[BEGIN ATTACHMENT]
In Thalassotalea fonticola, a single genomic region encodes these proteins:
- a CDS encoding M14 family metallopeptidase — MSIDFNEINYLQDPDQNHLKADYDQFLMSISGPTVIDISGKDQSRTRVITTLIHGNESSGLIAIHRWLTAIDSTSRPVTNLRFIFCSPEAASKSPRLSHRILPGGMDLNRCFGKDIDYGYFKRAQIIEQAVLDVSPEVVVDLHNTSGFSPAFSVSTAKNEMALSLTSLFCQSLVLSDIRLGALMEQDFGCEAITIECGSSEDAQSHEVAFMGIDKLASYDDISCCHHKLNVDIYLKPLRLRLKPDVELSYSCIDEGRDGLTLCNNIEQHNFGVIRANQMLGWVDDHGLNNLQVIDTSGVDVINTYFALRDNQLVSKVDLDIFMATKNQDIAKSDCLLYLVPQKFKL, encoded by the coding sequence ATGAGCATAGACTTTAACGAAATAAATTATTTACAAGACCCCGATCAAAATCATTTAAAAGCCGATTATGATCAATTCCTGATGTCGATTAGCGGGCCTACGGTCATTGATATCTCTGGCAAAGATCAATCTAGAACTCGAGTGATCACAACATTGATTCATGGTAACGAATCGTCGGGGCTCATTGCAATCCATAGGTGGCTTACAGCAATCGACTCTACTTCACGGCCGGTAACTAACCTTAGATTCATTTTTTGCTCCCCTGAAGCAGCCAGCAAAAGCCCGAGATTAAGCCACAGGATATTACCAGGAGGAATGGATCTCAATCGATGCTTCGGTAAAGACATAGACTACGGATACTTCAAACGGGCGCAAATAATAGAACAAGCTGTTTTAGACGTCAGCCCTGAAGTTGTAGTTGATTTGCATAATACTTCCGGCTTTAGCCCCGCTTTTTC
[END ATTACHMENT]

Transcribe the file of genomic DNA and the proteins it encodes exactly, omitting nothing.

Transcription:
In Thalassotalea fonticola, a single genomic region encodes these proteins:
- a CDS encoding M14 family metallopeptidase — MSIDFNEINYLQDPDQNHLKADYDQFLMSISGPTVIDISGKDQSRTRVITTLIHGNESSGLIAIHRWLTAIDSTSRPVTNLRFIFCSPEAASKSPRLSHRILPGGMDLNRCFGKDIDYGYFKRAQIIEQAVLDVSPEVVVDLHNTSGFSPAFSVSTAKNEMALSLTSLFCQSLVLSDIRLGALMEQDFGCEAITIECGSSEDAQSHEVAFMGIDKLASYDDISCCHHKLNVDIYLKPLRLRLKPDVELSYSCIDEGRDGLTLCNNIEQHNFGVIRANQMLGWVDDHGLNNLQVIDTSGVDVINTYFALRDNQLVSKVDLDIFMATKNQDIAKSDCLLYLVPQKFKL, encoded by the coding sequence ATGAGCATAGACTTTAACGAAATAAATTATTTACAAGACCCCGATCAAAATCATTTAAAAGCCGATTATGATCAATTCCTGATGTCGATTAGCGGGCCTACGGTCATTGATATCTCTGGCAAAGATCAATCTAGAACTCGAGTGATCACAACATTGATTCATGGTAACGAATCGTCGGGGCTCATTGCAATCCATAGGTGGCTTACAGCAATCGACTCTACTTCACGGCCGGTAACTAACCTTAGATTCATTTTTTGCTCCCCTGAAGCAGCCAGCAAAAGCCCGAGATTAAGCCACAGGATATTACCAGGAGGAATGGATCTCAATCGATGCTTCGGTAAAGACATAGACTACGGATACTTCAAACGGGCGCAAATAATAGAACAAGCTGTTTTAGACGTCAGCCCTGAAGTTGTAGTTGATTTGCATAATACTTCCGGCTTTAGCCCCGCTTTTTC